Fantasia Festival, Film, Film Review

FANTASIA REVIEW: Monster SeaFood Wars (2020) dir. Minoru Kawasaki

International Premiere at the Fantasia International Film Festival

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Covering a film festival– even within the confines of one’s own home– can be intense. Beyond the daily grind of watching a brand new movie, pouring out 1000, and repeating, the subject matter itself can be grueling, particularly when dealing with the cutting edge of independent cinema. This week alone, I’ve watched multiple stranger-than-fiction true stories, a comedy that got surprisingly real itself, and the all-out assault on good taste that is a new Troma film (watch this space in the coming days for a profile of ringleader Lloyd Kaufman!). Don’t get me wrong: I’m having a blast, and several of the films I’ve watched this week have a good shot at winding up on my year-end list. But sometimes you just need to chill out, take a load off, and watch a silly little movie in which actors dressed as giant sea creatures destroy downtown Tokyo and start a new sensation in seafood.

An homage to the classic “suitmation” genre of of Japanese giant monster (or kaiju) films, Monster SeaFood Wars begins with Yuta, an aspiring chemist and son of a master sushi chef, delivering a basket full of fresh seafood– a squid, an octopus, and a crab– as an offering to the local shrine. Before he can enter, however, he is pushed off his bike by an unknown assailant, and his offerings fall out of his basket. No sooner has he picked himself up, however, than the city is beset by– you guessed it– a giant squid, a giant octopus, and a giant crab. Admitting that his own experimental growth serum may be at least partially to blame, Yuta enlists in the Seafood Monster Attack Team (or SMAT), where he quickly falls into a love triangle with a beautiful young scientist (who also happens to be his childhood crush) and a hotshot pilot. The SMAT forces attempt to subdue the creatures with enormous cannons filled with rice vinegar, but to no avail. They do manage to knock off a tentacle or two, however, only to make a remarkable discovery: the beasts produce some of the most delicious, succulent meat ever tasted by human tongues. Soon, the forces are in a race against time to both destroy the monsters, and produce enough kaiju delicacies to satisfy Japan’s legions of foodies and influencers.

I’ve never seen any of director Minoru Kawasaki’s other films, but he’s certainly found his niche: his filmography includes such titles as The Calamari Wrestler, Crab Goalkeeper, and Executive Koala (that last one in particular has rocketed straight to the top of my must-watch list). What’s clear is that Kawasaki understands the basic, childlike thrill of guys in monster suits hitting each other. And what suits they are: while Monster SeaFood Wars is obviously a low-budget affair, the creature costumes are genuinely impressive, crafted with care in homage to the iconic beasts of the Godzilla and Gamera films of yore. According to the press notes, Kawasaki drew his inspiration for a giant octopus being fought with rice vinegar from an unused idea from Godzilla creator Eiji Tsuburaya. I have no idea whether that’s actually true, and can’t find any evidence to back it up, but even if not it speaks to Kawasaki’s credentials that he would make up a story about Eiji Tsuburaya.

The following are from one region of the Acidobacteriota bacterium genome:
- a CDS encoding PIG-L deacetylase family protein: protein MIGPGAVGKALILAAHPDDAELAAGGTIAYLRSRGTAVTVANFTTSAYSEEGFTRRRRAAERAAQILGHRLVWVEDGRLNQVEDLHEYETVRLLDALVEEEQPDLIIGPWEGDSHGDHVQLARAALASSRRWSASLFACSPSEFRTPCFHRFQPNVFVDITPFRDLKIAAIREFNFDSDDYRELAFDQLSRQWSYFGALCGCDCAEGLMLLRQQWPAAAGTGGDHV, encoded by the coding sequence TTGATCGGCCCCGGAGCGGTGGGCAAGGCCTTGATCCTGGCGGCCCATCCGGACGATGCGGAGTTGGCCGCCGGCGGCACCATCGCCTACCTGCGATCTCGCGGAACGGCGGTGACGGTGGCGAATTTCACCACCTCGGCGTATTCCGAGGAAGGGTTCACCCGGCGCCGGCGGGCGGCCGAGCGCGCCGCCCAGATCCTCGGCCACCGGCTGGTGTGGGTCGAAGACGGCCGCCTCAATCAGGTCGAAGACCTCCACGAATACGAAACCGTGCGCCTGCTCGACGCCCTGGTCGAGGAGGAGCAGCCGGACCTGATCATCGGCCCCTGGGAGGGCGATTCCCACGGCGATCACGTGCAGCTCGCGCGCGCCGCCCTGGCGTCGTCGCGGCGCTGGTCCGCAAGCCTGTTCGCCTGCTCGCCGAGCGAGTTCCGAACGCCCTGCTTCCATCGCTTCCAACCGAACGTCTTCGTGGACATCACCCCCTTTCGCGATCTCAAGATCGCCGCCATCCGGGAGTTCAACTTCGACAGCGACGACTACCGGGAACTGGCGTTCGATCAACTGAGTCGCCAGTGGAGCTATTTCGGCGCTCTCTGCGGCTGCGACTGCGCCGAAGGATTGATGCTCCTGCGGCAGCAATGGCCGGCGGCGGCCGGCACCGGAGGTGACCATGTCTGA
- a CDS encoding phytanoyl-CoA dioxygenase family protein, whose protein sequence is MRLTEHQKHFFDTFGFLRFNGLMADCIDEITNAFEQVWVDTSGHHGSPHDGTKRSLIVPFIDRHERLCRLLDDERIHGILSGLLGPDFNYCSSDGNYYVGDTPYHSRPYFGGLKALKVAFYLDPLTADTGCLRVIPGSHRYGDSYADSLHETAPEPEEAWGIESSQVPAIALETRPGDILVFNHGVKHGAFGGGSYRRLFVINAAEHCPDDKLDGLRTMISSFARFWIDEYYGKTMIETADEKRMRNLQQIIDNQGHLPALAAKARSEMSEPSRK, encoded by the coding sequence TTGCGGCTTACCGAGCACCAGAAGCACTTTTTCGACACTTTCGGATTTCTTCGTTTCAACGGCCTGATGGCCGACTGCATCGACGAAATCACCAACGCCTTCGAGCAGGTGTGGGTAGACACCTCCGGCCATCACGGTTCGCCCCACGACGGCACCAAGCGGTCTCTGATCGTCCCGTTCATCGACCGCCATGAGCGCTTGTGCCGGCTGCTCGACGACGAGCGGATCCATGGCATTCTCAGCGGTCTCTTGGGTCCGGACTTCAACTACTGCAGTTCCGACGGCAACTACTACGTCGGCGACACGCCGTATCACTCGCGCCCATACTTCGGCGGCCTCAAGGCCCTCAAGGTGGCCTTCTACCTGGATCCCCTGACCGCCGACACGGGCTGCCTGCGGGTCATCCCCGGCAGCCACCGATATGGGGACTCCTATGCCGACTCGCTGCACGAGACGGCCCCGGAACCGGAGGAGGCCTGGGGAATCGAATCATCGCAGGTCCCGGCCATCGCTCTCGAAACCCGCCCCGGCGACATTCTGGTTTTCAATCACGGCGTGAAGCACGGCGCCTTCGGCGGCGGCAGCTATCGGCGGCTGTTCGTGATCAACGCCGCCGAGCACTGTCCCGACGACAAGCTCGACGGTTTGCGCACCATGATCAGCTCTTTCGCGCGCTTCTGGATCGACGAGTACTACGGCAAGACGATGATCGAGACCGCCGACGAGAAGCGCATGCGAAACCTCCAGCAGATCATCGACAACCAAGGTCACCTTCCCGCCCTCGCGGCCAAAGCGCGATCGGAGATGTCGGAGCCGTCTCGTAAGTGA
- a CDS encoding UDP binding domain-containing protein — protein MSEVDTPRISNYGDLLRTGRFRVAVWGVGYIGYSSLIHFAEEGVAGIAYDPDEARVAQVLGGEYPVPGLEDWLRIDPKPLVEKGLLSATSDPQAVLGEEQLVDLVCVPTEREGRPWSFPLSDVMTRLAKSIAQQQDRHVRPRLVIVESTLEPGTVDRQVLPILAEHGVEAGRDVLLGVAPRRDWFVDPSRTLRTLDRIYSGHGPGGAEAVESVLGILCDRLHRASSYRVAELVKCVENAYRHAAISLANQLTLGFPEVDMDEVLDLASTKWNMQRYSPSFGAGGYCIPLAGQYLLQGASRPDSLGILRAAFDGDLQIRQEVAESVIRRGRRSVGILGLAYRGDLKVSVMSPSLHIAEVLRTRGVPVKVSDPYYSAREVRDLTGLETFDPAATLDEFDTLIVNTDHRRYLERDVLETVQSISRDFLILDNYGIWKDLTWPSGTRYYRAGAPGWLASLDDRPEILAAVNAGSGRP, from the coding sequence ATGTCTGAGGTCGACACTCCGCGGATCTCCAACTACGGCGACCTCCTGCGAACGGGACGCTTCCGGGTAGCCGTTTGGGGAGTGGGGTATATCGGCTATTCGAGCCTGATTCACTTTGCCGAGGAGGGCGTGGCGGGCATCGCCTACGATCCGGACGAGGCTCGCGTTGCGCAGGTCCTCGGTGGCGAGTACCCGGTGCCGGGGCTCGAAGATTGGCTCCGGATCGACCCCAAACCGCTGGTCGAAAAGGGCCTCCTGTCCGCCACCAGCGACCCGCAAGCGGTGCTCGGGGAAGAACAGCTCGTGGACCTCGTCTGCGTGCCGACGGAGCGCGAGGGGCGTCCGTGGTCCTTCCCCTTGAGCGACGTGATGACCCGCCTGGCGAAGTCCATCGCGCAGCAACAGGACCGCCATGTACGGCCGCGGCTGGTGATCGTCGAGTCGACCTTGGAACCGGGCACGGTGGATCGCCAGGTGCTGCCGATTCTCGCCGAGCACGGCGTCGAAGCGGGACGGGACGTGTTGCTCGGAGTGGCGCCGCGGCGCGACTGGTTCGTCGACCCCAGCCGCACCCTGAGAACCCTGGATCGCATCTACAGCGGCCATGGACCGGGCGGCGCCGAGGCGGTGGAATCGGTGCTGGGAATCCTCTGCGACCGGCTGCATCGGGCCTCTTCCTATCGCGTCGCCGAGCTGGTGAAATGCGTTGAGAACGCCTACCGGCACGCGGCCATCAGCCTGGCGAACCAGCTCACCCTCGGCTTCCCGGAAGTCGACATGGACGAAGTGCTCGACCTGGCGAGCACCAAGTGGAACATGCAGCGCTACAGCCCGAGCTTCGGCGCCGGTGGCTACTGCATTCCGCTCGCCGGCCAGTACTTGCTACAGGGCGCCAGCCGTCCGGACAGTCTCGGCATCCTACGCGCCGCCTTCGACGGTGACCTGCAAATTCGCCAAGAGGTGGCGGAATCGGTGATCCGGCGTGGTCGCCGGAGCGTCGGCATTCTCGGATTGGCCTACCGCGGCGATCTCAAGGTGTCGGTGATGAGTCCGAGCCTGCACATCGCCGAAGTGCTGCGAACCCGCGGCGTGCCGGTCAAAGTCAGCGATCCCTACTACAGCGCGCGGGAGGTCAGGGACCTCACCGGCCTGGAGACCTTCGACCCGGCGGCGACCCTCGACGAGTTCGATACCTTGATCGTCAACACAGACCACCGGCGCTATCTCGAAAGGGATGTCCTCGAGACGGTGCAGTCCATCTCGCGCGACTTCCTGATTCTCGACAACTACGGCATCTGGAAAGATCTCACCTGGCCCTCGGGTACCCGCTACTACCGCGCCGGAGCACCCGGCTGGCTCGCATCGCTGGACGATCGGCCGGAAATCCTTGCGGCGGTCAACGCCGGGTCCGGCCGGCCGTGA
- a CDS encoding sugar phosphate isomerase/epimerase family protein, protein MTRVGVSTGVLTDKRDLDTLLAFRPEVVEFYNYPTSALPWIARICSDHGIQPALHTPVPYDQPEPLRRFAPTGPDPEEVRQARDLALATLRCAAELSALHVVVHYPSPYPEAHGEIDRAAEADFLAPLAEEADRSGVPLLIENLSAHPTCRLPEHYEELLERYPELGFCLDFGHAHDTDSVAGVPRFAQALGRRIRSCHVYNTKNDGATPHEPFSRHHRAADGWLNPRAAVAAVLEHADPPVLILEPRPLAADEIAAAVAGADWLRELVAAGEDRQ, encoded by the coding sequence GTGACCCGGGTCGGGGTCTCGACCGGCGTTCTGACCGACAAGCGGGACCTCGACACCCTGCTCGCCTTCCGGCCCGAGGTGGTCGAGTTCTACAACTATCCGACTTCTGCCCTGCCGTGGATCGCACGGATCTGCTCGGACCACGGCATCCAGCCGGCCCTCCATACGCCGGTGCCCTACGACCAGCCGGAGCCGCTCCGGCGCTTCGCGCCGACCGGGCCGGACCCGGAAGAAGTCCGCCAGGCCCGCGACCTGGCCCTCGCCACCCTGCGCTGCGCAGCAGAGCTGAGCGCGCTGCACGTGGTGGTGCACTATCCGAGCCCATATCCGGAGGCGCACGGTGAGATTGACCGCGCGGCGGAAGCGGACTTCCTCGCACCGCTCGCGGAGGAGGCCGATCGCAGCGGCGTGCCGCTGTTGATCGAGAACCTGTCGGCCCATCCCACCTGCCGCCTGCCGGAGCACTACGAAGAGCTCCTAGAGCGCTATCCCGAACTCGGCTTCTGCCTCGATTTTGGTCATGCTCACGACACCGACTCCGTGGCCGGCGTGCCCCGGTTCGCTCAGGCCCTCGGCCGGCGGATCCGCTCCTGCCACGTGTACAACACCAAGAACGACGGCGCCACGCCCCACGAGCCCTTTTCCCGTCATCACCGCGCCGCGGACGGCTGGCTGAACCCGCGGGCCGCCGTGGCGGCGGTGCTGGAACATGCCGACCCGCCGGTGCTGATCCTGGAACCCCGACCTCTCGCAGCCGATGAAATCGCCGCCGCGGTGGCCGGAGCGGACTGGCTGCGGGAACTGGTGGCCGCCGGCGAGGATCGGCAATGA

As for the movie itself, well, it’s pretty damn silly, but what did you expect from a film entitled Monster SeaFood Wars? Like the movies that inspired it, the biggest issue is the amount of non-monster time spent with generals, scientists, and regular-sized humans sitting around in war rooms discussing how they are to defeat their adversaries. Yet even in these scenes, there is a likable sort of earnestness that keeps you from getting too annoyed. The story is framed by talking-head interviews with the characters recalling the incidents of the film (“Some days you can still smell the vinegar!”), and the young cast bring a wide-eyed charm to their personal drama. Of the ground-level business, my favorite sequence by far is a mid-film tangent in which monster meat takes Japan by storm, and we are treated to a long string of mini-skits involving newscasts, faux Youtube videos, and other scenes in which characters testify to the flaky deliciousness of the oversized tentacles. My sense is that this sequence is filled with celebrity cameos which flew over my head, but no matter: for maybe ten minutes, the film becomes Tampopo with tentacles.

Honestly, I’ve probably written more than enough already. This is a movie called Monster SeaFood Wars, about giant seafood monsters who fight each other. If that sounds like a good time to you, see it. If it doesn’t, see a doctor. Is it a modern classic? Probably not. But does it feature a third-act reveal of a giant, thematically appropriate robo-suit? No spoilers, but let’s just say you’ll be more than satisfied.

Monster SeaFood Wars
2020
dir. Minoru Kawasaki
83 min.

International Premiere at the Fantasia International Film Festival – click here to follow our ongoing coverage!

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